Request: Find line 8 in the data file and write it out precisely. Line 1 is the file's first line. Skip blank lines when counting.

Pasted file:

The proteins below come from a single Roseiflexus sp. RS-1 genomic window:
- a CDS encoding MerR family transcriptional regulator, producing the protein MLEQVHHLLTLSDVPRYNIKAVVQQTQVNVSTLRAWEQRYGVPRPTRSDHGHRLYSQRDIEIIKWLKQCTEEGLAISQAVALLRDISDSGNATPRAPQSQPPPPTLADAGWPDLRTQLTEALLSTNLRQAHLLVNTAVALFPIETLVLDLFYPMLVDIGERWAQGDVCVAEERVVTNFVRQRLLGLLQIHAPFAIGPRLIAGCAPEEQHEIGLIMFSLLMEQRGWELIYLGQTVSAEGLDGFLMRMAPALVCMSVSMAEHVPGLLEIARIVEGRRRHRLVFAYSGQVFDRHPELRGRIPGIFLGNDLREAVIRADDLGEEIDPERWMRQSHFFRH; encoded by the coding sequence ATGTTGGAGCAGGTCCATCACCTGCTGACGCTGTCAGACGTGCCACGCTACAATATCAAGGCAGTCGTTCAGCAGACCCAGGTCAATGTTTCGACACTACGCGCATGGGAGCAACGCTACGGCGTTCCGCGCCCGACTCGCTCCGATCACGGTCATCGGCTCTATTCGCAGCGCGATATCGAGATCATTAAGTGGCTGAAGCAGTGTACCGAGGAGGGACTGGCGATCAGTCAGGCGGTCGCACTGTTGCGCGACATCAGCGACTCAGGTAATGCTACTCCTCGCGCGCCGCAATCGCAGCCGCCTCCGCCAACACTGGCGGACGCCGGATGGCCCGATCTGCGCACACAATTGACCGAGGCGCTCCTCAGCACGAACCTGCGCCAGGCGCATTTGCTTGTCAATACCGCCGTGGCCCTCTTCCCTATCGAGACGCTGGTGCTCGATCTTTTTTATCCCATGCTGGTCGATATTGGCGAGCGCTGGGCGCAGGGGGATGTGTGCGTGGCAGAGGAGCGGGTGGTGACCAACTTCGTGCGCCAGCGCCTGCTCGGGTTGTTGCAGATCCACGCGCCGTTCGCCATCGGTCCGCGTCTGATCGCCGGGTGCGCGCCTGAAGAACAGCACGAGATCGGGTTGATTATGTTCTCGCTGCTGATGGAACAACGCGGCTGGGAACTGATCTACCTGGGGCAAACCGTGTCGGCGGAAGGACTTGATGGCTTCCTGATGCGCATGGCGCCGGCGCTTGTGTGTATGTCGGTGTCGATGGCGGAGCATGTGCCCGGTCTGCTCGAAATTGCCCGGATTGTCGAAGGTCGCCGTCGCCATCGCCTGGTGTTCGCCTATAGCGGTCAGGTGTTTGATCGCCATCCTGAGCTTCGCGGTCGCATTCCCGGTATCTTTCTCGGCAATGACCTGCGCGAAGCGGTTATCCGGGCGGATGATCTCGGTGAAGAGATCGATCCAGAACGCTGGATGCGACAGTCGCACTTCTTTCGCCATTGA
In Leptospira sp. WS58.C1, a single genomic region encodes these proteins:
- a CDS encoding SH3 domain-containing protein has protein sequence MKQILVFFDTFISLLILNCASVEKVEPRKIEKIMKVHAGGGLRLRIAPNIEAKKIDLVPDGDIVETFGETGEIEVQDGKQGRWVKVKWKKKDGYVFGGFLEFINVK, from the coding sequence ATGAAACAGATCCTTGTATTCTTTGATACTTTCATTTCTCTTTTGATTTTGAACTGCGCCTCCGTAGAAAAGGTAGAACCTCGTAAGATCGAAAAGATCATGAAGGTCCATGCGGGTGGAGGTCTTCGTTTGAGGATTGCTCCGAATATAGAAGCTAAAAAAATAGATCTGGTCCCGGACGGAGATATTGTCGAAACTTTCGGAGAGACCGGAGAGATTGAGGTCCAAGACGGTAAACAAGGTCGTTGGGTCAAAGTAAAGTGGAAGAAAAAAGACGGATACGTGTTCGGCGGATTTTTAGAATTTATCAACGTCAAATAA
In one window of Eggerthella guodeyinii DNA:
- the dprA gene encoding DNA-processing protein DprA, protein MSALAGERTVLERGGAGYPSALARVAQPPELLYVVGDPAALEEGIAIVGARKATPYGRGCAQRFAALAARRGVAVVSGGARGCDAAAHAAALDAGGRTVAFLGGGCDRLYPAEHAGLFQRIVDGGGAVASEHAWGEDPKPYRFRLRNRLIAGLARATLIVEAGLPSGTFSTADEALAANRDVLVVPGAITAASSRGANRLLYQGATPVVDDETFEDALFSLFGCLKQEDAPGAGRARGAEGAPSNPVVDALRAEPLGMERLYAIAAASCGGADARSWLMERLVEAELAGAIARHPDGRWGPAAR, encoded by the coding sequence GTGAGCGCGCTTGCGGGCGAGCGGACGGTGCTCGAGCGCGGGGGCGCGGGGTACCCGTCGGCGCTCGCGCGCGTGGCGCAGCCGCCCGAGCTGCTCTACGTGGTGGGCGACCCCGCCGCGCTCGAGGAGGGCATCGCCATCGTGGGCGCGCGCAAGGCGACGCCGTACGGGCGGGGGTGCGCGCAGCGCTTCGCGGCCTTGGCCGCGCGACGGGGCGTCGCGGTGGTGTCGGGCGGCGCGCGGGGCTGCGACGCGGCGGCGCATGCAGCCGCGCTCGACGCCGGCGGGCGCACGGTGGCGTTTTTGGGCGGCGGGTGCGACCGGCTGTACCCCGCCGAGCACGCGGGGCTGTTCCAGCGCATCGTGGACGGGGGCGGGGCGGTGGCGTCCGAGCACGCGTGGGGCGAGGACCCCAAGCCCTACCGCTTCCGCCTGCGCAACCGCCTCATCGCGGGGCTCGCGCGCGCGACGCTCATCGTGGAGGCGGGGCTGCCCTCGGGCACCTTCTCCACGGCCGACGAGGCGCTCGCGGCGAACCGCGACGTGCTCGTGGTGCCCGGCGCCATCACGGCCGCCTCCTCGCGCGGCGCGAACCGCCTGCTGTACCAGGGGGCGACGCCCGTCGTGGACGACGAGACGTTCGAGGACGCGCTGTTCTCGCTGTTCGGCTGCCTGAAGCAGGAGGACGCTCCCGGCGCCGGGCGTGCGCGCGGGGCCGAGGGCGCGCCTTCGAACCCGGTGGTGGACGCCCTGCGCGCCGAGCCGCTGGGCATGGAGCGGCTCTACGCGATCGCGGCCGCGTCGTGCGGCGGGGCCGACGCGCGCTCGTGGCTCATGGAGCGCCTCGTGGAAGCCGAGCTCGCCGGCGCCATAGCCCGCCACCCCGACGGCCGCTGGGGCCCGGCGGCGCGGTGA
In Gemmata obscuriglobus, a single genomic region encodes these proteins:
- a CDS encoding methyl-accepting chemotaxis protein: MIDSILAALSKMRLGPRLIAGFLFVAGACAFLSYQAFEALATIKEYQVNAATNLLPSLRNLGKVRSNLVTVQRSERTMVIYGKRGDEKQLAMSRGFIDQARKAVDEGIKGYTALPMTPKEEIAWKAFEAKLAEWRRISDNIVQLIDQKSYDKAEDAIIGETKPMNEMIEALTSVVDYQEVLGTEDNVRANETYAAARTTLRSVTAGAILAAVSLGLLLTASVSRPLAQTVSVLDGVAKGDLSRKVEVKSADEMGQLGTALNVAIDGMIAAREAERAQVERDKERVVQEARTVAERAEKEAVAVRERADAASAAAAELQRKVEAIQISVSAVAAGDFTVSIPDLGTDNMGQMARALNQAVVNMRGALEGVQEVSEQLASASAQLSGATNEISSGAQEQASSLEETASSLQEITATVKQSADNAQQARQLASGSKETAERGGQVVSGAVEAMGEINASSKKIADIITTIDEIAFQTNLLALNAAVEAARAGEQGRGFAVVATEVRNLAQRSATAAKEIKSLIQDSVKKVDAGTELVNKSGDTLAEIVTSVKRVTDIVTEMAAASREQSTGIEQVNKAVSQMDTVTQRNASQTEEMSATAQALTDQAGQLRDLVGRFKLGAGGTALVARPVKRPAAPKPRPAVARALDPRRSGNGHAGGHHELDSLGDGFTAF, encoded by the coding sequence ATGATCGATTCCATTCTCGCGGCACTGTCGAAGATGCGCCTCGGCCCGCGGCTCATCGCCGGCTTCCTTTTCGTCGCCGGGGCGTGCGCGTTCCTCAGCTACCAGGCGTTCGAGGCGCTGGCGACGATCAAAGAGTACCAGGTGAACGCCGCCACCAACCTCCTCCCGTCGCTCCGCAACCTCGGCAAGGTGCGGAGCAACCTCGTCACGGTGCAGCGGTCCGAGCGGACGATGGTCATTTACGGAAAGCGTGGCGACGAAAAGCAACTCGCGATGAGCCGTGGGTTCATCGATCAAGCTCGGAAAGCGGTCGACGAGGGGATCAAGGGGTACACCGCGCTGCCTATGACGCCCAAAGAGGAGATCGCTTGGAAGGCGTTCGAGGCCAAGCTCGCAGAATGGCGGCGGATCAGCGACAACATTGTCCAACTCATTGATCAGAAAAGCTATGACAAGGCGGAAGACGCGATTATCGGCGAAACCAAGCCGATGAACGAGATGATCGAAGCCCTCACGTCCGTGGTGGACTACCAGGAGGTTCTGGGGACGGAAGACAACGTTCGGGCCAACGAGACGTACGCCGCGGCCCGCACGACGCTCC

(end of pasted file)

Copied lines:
- a CDS encoding methyl-accepting chemotaxis protein: MIDSILAALSKMRLGPRLIAGFLFVAGACAFLSYQAFEALATIKEYQVNAATNLLPSLRNLGKVRSNLVTVQRSERTMVIYGKRGDEKQLAMSRGFIDQARKAVDEGIKGYTALPMTPKEEIAWKAFEAKLAEWRRISDNIVQLIDQKSYDKAEDAIIGETKPMNEMIEALTSVVDYQEVLGTEDNVRANETYAAARTTLRSVTAGAILAAVSLGLLLTASVSRPLAQTVSVLDGVAKGDLSRKVEVKSADEMGQLGTALNVAIDGMIAAREAERAQVERDKERVVQEARTVAERAEKEAVAVRERADAASAAAAELQRKVEAIQISVSAVAAGDFTVSIPDLGTDNMGQMARALNQAVVNMRGALEGVQEVSEQLASASAQLSGATNEISSGAQEQASSLEETASSLQEITATVKQSADNAQQARQLASGSKETAERGGQVVSGAVEAMGEINASSKKIADIITTIDEIAFQTNLLALNAAVEAARAGEQGRGFAVVATEVRNLAQRSATAAKEIKSLIQDSVKKVDAGTELVNKSGDTLAEIVTSVKRVTDIVTEMAAASREQSTGIEQVNKAVSQMDTVTQRNASQTEEMSATAQALTDQAGQLRDLVGRFKLGAGGTALVARPVKRPAAPKPRPAVARALDPRRSGNGHAGGHHELDSLGDGFTAF, encoded by the coding sequence ATGATCGATTCCATTCTCGCGGCACTGTCGAAGATGCGCCTCGGCCCGCGGCTCATCGCCGGCTTCCTTTTCGTCGCCGGGGCGTGCGCGTTCCTCAGCTACCAGGCGTTCGAGGCGCTGGCGACGATCAAAGAGTACCAGGTGAACGCCGCCACCAACCTCCTCCCGTCGCTCCGCAACCTCGGCAAGGTGCGGAGCAACCTCGTCACGGTGCAGCGGTCCGAGCGGACGATGGTCATTTACGGAAAGCGTGGCGACGAAAAGCAACTCGCGATGAGCCGTGGGTTCATCGATCAAGCTCGGAAAGCGGTCGACGAGGGGATCAAGGGGTACACCGCGCTGCCTATGACGCCCAAAGAGGAGATCGCTTGGAAGGCGTTCGAGGCCAAGCTCGCAGAATGGCGGCGGATCAGCGACAACATTGTCCAACTCATTGATCAGAAAAGCTATGACAAGGCGGAAGACGCGATTATCGGCGAAACCAAGCCGATGAACGAGATGATCGAAGCCCTCACGTCCGTGGTGGACTACCAGGAGGTTCTGGGGACGGAAGACAACGTTCGGGCCAACGAGACGTACGCCGCGGCCCGCACGACGCTCC